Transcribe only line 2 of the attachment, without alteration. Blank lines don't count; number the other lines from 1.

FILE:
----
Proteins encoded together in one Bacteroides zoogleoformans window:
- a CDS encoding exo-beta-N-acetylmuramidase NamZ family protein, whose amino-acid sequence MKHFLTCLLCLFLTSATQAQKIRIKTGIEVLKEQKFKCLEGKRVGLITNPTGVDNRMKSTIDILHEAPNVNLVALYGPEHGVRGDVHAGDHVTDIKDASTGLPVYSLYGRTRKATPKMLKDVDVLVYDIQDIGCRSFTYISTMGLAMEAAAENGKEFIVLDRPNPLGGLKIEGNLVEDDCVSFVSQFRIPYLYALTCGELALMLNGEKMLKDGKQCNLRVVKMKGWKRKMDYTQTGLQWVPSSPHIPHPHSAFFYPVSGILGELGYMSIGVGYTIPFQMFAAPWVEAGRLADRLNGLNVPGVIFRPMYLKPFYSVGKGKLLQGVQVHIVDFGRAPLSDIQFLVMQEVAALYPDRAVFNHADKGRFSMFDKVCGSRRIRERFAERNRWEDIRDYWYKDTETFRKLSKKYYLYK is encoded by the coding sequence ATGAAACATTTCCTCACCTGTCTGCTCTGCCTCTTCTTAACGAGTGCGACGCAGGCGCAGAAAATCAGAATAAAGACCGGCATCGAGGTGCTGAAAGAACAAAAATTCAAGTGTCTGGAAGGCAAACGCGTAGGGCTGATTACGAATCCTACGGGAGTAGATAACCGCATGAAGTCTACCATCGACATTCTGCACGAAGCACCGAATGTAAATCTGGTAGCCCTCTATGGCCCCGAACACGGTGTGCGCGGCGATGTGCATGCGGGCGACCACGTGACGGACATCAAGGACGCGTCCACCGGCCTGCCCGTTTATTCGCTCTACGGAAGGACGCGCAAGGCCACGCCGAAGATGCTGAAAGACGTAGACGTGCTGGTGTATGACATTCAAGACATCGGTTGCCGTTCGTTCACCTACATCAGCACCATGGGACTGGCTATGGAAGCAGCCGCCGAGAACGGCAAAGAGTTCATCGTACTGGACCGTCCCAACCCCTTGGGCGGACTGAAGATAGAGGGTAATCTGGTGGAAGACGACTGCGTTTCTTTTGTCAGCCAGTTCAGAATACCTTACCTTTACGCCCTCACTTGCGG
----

- a CDS encoding exo-beta-N-acetylmuramidase NamZ family protein, whose amino-acid sequence MKHFLTCLLCLFLTSATQAQKIRIKTGIEVLKEQKFKCLEGKRVGLITNPTGVDNRMKSTIDILHEAPNVNLVALYGPEHGVRGDVHAGDHVTDIKDASTGLPVYSLYGRTRKATPKMLKDVDVLVYDIQDIGCRSFTYISTMGLAMEAAAENGKEFIVLDRPNPLGGLKIEGNLVEDDCVSFVSQFRIPYLYALTCGELALMLNGEKMLKDGKQCNLRVVKMKGWKRKMDYTQTGLQWVPSSPHIPHPHSAFFYPVSGILGELGYMSIGVGYTIPFQMFAAPWVEAGRLADRLNGLNVPGVIFRPMYLKPFYSVGKGKLLQGVQVHIVDFGRAPLSDIQFLVMQEVAALYPDRAVFNHADKGRFSMFDKVCGSRRIRERFAERNRWEDIRDYWYKDTETFRKLSKKYYLYK is encoded by the coding sequence ATGAAACATTTCCTCACCTGTCTGCTCTGCCTCTTCTTAACGAGTGCGACGCAGGCGCAGAAAATCAGAATAAAGACCGGCATCGAGGTGCTGAAAGAACAAAAATTCAAGTGTCTGGAAGGCAAACGCGTAGGGCTGATTACGAATCCTACGGGAGTAGATAACCGCATGAAGTCTACCATCGACATTCTGCACGAAGCACCGAATGTAAATCTGGTAGCCCTCTATGGCCCCGAACACGGTGTGCGCGGCGATGTGCATGCGGGCGACCACGTGACGGACATCAAGGACGCGTCCACCGGCCTGCCCGTTTATTCGCTCTACGGAAGGACGCGCAAGGCCACGCCGAAGATGCTGAAAGACGTAGACGTGCTGGTGTATGACATTCAAGACATCGGTTGCCGTTCGTTCACCTACATCAGCACCATGGGACTGGCTATGGAAGCAGCCGCCGAGAACGGCAAAGAGTTCATCGTACTGGACCGTCCCAACCCCTTGGGCGGACTGAAGATAGAGGGTAATCTGGTGGAAGACGACTGCGTTTCTTTTGTCAGCCAGTTCAGAATACCTTACCTTTACGCCCTCACTTGCGG